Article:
Lymphatic biomarkers and prognosis
The prognostic impact of lymphatic marker expression in primary melanomas has been analyzed in 10 studies (Boone et al., 2008; Dadras et al., 2003; Doeden et al., 2009; Elwood et al., 2009; Liu et al., 2008; Massi et al., 2006; Petersson et al., 2009; Straume et al., 2003; Xu et al., 2008). IHC-detected LVI was a predictor of poor prognosis in five studies (Petersson et al., 2009; Rose et al., 2011; Xu et al., 2012, 2008; Yun et al., 2011), while it was not associated with patient outcome in two reports (Doeden et al., 2009; Storr et al., 2012). Four papers showed a correlation between LVD and prognosis (Dadras et al., 2003; Massi et al., 2006; Straume et al., 2003; Yun et al., 2011), and four did not report any association (Boone et al., 2008; Doeden et al., 2009; Liu et al., 2008; Storr et al., 2012).
In a prospective study of 246 melanoma patients with a median follow-up of 6 yr, LVI detected with the lymphatic endothelial marker D2-40 and the panvascular marker CD34 was associated with worse disease-free survival and overall survival, independently from AJCC tumor stage (Rose et al., 2011). This prognostic value of LVI may lead to improved patient stratification in the staging system, as suggested by Xu et al. (2012), who found that the presence of LVI identified patients at higher risk of disease progression among AJCC stages IB (T1b-T2aN0) and IIA (T2b-T3aN0).
The occurrence of LVI within the tumor and in the peritumoral area may reflect different roles in melanoma progression. In a study of 60 patients in which LVI was determined with D2-40, Petersson et al. reported that intratumoral LVI was an independent predictor of worse survival along with Breslow thickness and the presence of ulceration. In contrast, peritumoral LVI by melanoma cells was not associated with patient outcome (Petersson et al., 2009).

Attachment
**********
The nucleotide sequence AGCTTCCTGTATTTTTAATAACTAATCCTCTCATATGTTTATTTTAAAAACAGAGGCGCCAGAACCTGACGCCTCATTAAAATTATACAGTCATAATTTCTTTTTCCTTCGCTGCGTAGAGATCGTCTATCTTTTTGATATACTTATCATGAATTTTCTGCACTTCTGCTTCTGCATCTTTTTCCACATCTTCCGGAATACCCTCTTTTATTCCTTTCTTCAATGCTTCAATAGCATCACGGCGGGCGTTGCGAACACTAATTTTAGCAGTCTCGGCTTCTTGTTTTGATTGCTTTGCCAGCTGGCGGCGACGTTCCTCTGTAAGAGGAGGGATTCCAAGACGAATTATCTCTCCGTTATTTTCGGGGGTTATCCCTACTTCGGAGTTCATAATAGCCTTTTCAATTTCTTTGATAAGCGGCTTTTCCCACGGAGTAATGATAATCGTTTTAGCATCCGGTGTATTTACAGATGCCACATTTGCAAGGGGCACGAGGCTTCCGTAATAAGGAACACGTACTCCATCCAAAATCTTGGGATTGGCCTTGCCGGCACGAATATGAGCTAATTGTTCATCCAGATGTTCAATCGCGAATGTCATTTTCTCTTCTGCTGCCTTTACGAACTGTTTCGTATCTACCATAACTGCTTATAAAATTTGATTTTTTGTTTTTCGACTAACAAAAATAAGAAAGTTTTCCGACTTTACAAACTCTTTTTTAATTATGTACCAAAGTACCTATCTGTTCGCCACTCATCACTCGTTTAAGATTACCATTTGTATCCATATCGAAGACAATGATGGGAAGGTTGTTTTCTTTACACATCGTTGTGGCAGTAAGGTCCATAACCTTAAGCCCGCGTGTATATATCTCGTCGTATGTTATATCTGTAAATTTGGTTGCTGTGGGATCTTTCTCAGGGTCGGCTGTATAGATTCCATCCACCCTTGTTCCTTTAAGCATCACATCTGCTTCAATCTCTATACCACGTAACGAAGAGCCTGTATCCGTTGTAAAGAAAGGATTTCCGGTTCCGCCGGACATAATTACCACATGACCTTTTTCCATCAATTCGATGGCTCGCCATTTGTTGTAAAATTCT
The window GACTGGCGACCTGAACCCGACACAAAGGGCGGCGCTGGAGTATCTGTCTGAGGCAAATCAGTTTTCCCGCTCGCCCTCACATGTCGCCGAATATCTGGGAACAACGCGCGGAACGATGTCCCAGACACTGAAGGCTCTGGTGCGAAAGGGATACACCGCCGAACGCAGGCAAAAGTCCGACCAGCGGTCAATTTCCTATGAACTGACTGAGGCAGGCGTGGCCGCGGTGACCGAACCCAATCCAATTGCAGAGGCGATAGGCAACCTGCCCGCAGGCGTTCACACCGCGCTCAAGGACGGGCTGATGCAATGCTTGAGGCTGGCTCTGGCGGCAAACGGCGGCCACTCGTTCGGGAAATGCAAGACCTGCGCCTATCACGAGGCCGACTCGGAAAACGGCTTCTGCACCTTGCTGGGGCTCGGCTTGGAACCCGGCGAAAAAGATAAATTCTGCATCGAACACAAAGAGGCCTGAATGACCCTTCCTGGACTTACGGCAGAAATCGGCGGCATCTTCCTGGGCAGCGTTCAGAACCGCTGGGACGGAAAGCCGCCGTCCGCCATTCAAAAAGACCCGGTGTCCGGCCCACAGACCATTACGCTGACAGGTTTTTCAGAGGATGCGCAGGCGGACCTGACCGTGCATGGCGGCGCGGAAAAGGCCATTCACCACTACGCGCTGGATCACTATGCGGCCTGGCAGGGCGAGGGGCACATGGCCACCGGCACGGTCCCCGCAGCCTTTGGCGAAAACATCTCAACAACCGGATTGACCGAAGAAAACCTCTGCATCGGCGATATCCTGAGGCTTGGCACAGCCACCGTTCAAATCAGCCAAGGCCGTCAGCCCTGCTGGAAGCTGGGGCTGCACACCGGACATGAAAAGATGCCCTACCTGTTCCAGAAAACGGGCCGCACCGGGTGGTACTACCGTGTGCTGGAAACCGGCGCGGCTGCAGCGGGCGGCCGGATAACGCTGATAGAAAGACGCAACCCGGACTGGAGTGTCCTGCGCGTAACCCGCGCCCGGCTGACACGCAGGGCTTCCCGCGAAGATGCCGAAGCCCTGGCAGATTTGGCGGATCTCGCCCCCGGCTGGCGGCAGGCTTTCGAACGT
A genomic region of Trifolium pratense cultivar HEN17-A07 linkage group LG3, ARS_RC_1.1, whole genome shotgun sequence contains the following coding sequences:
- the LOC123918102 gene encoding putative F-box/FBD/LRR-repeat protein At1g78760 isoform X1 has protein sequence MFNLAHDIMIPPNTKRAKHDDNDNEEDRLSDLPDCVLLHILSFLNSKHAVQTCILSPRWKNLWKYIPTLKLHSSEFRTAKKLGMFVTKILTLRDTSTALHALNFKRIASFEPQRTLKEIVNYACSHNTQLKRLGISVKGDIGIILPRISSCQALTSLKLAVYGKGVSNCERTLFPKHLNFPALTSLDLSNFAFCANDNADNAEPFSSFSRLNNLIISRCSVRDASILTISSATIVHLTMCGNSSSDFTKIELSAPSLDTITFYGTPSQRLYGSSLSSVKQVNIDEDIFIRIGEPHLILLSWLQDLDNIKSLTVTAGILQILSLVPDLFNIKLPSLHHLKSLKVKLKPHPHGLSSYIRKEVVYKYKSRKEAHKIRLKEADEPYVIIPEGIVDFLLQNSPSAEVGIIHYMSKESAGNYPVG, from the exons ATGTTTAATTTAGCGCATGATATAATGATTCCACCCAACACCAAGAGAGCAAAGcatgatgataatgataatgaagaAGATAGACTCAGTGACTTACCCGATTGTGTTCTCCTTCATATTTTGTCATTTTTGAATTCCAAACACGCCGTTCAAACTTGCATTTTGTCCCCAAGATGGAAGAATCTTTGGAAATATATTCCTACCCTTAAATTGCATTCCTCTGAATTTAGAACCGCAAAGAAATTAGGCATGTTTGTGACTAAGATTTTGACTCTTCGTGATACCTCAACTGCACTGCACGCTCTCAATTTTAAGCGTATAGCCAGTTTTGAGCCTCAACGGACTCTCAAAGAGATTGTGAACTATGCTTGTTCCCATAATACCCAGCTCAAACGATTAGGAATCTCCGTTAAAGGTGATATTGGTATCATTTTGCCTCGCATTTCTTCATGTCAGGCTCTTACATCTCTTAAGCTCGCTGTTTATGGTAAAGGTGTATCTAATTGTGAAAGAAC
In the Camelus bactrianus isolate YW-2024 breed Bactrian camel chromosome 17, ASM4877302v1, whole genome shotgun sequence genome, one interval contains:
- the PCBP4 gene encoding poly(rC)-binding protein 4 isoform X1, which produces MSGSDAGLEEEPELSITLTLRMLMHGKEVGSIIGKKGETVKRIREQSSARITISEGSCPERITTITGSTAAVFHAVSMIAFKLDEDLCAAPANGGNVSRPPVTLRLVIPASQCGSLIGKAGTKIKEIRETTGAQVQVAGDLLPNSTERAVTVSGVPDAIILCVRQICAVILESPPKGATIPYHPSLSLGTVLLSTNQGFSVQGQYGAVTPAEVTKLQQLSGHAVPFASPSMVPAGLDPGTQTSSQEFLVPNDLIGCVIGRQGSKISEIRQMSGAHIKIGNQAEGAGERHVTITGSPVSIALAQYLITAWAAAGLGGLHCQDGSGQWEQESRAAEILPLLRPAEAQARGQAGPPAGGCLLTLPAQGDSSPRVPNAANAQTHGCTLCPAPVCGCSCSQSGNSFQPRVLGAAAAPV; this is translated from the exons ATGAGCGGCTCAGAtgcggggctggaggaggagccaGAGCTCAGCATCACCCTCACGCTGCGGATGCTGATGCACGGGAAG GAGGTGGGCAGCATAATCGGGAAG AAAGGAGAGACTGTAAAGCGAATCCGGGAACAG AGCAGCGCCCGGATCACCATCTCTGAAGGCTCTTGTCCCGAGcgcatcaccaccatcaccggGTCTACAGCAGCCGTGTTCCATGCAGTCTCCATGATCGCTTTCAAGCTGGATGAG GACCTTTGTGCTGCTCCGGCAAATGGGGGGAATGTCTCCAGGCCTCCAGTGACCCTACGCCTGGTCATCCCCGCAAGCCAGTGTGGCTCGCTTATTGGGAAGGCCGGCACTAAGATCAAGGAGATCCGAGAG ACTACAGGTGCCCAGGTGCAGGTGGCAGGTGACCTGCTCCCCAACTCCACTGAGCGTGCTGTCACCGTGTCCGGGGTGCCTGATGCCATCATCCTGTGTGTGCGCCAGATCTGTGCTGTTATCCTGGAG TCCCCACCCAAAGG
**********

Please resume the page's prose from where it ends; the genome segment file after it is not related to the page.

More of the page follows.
Results regarding correlation between LVD and prognosis are much more controversial. In the pioneering study conducted by Dadras et al. (2003) in which they analyzed 37 melanoma patients with a median follow-up of 6.5 yr, peritumoral LVD was a predictor of time to lymph node metastasis and survival, and intratumoral LVD showed independent prognostic value for survival only. Massi et al. (2006) reported a worse prognosis for patients having tumors with greater peritumoral LVD, while intratumoral LVD approached significance. The presence of a higher risk of death due to melanoma for patients with higher intratumoral and peritumoral LVD in the primary tumor was also reported by Xu et al. (2008) in a study of 106 patients with follow-up of at least 10 yr in all patients.
Despite these promising results, other studies did not reported any association between LVD and survival or even an inverse correlation. In a study involving 94 patients, peritumoral LVD did not predict disease-free or overall survival (Doeden et al., 2009). In one large case series, Straume et al. (2003) found a better survival in patients with higher grades of intratumoral and peritumoral LVD in their primary melanoma.